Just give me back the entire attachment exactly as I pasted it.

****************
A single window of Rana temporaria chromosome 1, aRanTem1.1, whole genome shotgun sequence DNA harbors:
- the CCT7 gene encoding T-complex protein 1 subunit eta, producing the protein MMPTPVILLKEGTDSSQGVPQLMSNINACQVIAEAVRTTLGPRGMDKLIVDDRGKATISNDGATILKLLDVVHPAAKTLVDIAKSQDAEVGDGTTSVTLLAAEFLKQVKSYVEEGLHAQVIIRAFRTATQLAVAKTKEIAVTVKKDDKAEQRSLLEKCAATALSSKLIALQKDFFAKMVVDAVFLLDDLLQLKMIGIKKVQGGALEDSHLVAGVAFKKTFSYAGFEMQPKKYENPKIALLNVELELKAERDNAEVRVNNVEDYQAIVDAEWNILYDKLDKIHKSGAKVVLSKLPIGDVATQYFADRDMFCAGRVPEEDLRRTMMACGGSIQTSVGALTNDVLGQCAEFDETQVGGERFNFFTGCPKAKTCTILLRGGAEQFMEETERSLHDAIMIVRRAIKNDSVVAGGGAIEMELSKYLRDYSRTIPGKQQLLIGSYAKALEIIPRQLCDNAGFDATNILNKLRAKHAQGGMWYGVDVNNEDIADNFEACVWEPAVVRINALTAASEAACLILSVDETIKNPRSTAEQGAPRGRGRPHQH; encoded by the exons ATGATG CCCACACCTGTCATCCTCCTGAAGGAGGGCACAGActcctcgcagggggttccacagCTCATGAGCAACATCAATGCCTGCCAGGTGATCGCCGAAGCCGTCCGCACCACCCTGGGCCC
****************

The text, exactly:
A single window of Rana temporaria chromosome 1, aRanTem1.1, whole genome shotgun sequence DNA harbors:
- the CCT7 gene encoding T-complex protein 1 subunit eta, producing the protein MMPTPVILLKEGTDSSQGVPQLMSNINACQVIAEAVRTTLGPRGMDKLIVDDRGKATISNDGATILKLLDVVHPAAKTLVDIAKSQDAEVGDGTTSVTLLAAEFLKQVKSYVEEGLHAQVIIRAFRTATQLAVAKTKEIAVTVKKDDKAEQRSLLEKCAATALSSKLIALQKDFFAKMVVDAVFLLDDLLQLKMIGIKKVQGGALEDSHLVAGVAFKKTFSYAGFEMQPKKYENPKIALLNVELELKAERDNAEVRVNNVEDYQAIVDAEWNILYDKLDKIHKSGAKVVLSKLPIGDVATQYFADRDMFCAGRVPEEDLRRTMMACGGSIQTSVGALTNDVLGQCAEFDETQVGGERFNFFTGCPKAKTCTILLRGGAEQFMEETERSLHDAIMIVRRAIKNDSVVAGGGAIEMELSKYLRDYSRTIPGKQQLLIGSYAKALEIIPRQLCDNAGFDATNILNKLRAKHAQGGMWYGVDVNNEDIADNFEACVWEPAVVRINALTAASEAACLILSVDETIKNPRSTAEQGAPRGRGRPHQH; encoded by the exons ATGATG CCCACACCTGTCATCCTCCTGAAGGAGGGCACAGActcctcgcagggggttccacagCTCATGAGCAACATCAATGCCTGCCAGGTGATCGCCGAAGCCGTCCGCACCACCCTGGGCCC